Safe harbor for pets in the path of Hurricane Ian
Part of our work in saving the lives of dogs and cats in shelters hinges on our response to the unknown and (relatively) unexpected, like Hurricane Katrina in 2005 and Hurricane Harvey in 2017. And now, our response to Hurricane Ian.
When we were first alerted to Hurricane Ian’s threat to the Southeast, our emergency response, regional and network partner teams began contacting shelters in the area — both in and out of the storm’s projected path. Our plan was twofold: 1) transport animals out of larger shelters that were nearby but outside of the path of the storm, and 2) move animals from shelters in the storm’s path to the large shelters from step one.
With that plan, we are maximizing the capacities of shelters that were largely unaffected by the storm, and we can help not just the pets already in impacted shelters, but other pets who were also impacted and need a safe place to stay.
I’m incredibly proud of the efforts we made mobilizing on the ground in response to Katrina and Harvey, and I’m thankful for our staff and emergency response volunteers who have been on the ground throughout Hurricane Ian. Still, our emergency service work has evolved over the years. We’ve found that the most effective way for us to respond is to use the national network of shelter partners and resources that we’ve built to facilitate transports and connect shelters in need with those able to help.
This last week, and in Florida especially, we knew that there would be two waves of transport needs, with the second coming in the aftermath of the storm. It’s in this that Best Friends has been best equipped to take the helm. History has taught us that many, many displaced pets will be found in the coming days and weeks, desperately needing a safe place to stay. If the shelters closest to them are at capacity and/or inundated already, it’s incredibly difficult to find safe placement. That’s why clearing the mildly affected shelters is so essential. It allows for more in-state movement of pets where it’s most needed, giving safe harbor to pets caught in the storm.
Coordinating this kind of effort is no simple task. There are so many staff, volunteers, and organizations working together and collaborating, both on the ground and remotely, to get pets to safety. For example, one of our incredible Best Friends emergency response volunteers, Chuck Quon, drove a van from Los Angeles to Florida (a 32-hour trek one way!) to join a caravan that transported over 100 pets out of Florida.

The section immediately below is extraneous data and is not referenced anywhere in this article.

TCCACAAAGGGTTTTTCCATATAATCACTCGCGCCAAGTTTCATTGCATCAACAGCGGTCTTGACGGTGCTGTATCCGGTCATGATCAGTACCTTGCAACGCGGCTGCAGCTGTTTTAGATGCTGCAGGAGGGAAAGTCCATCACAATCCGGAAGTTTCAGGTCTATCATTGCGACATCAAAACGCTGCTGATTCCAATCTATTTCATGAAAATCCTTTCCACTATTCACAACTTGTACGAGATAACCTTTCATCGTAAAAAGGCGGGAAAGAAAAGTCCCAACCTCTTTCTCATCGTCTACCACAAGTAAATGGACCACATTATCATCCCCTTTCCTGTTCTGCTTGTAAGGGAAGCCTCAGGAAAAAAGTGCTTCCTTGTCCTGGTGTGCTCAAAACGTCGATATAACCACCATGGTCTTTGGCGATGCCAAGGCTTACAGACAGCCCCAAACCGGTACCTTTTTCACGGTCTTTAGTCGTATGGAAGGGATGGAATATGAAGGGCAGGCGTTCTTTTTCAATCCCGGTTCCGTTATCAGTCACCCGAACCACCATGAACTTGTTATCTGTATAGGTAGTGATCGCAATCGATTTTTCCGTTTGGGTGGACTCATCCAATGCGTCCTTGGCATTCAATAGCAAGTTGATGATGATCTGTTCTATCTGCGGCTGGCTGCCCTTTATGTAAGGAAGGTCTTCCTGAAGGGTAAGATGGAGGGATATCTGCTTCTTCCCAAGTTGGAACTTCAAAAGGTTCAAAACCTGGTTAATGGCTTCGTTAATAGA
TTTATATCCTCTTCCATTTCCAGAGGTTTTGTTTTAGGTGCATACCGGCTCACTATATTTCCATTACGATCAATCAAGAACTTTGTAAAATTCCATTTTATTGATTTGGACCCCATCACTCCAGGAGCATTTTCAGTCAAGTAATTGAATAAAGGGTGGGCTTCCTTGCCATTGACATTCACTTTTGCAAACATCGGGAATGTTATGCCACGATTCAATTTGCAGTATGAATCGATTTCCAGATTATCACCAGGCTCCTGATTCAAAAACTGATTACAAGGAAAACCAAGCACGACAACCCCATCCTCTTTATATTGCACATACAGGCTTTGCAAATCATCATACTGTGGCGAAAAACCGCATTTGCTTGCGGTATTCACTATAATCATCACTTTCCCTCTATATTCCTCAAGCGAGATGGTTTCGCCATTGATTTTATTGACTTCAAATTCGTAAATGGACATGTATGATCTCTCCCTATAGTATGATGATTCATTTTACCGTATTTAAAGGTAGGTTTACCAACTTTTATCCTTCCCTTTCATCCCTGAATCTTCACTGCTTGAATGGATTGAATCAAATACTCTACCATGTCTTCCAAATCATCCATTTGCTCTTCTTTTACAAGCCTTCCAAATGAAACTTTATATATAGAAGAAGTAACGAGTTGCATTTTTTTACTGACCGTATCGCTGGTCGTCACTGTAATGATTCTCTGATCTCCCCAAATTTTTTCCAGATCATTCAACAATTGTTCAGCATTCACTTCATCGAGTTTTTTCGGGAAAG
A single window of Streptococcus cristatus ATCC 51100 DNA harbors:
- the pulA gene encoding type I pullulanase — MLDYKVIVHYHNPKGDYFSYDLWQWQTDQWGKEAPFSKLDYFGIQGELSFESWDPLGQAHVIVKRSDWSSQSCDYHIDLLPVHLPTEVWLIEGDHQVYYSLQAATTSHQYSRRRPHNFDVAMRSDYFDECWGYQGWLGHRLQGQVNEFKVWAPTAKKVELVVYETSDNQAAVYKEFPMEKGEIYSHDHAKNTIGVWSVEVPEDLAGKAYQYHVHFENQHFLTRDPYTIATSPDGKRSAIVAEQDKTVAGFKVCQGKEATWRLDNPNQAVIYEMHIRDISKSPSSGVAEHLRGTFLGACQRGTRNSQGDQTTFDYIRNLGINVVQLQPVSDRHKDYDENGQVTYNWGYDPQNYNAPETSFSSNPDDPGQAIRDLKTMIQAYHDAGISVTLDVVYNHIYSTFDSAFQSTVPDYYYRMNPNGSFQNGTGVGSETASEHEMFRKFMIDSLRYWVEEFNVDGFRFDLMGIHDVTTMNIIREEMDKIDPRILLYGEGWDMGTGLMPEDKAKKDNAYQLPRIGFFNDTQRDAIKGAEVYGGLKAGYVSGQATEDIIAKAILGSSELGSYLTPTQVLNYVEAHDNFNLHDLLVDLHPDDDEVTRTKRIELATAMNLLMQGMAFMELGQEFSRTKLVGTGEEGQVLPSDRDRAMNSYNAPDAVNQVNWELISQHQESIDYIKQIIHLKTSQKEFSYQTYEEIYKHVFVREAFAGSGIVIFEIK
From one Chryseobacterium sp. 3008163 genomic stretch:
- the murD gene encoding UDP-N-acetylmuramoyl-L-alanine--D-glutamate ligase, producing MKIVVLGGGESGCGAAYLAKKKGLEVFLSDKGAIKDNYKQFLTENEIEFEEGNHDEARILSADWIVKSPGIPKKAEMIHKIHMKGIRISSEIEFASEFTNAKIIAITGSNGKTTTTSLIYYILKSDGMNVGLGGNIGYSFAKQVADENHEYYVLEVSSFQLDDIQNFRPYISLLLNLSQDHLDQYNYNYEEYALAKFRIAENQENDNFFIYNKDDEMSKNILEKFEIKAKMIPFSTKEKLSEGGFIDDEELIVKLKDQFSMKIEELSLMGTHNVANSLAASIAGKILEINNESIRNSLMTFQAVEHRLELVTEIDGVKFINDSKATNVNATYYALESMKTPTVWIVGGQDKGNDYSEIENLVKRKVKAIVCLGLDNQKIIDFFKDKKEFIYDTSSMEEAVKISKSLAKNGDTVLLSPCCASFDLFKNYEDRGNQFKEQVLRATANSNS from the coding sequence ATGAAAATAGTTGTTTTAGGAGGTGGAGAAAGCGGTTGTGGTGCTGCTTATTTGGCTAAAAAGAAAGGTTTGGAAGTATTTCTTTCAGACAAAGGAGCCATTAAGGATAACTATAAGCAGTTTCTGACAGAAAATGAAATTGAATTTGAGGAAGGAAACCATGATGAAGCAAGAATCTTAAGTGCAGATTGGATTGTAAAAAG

Two others, Cindy and Joel Tracy, deployed from Massachusetts to Florida to help move pets out of shelters in the Florida panhandle in anticipation of the second wave of transport needs. While deployed, they’ve appreciated the extraordinary bonds created among our shelter partners, Best Friends staff and volunteers, and even the folks along the way who wanted to donate or provide resources after just seeing this work.
Cindy and Joel aren’t alone in that sentiment. Christine Bishofberger, a Best Friends emergency response volunteer from South Carolina, said: “I don’t know of another purpose but the unending love of animals that can bring complete strangers from across the country to form an incredible team.” I could not have said it better myself. This work is challenging, yes, but it’s inspiring, significant, and necessary.
These are just a few stories from dozens of transports that Best Friends is working on. Read more of those stories here.
Our team continues to coordinate these efforts based on the anticipated long-term needs, while still assessing the latest needs in areas impacted by Hurricane Ian. I’m expecting that soon, our programs teams, who have been working hard throughout this effort, will lay out a long-term strategy to continue caring for these displaced pets long after the storm passed.
These kinds of efforts — in which hundreds, if not thousands, of animal lovers work together to save the most lives — bring us further down the road to achieving no-kill nationwide by 2025. Together, we will Save Them All.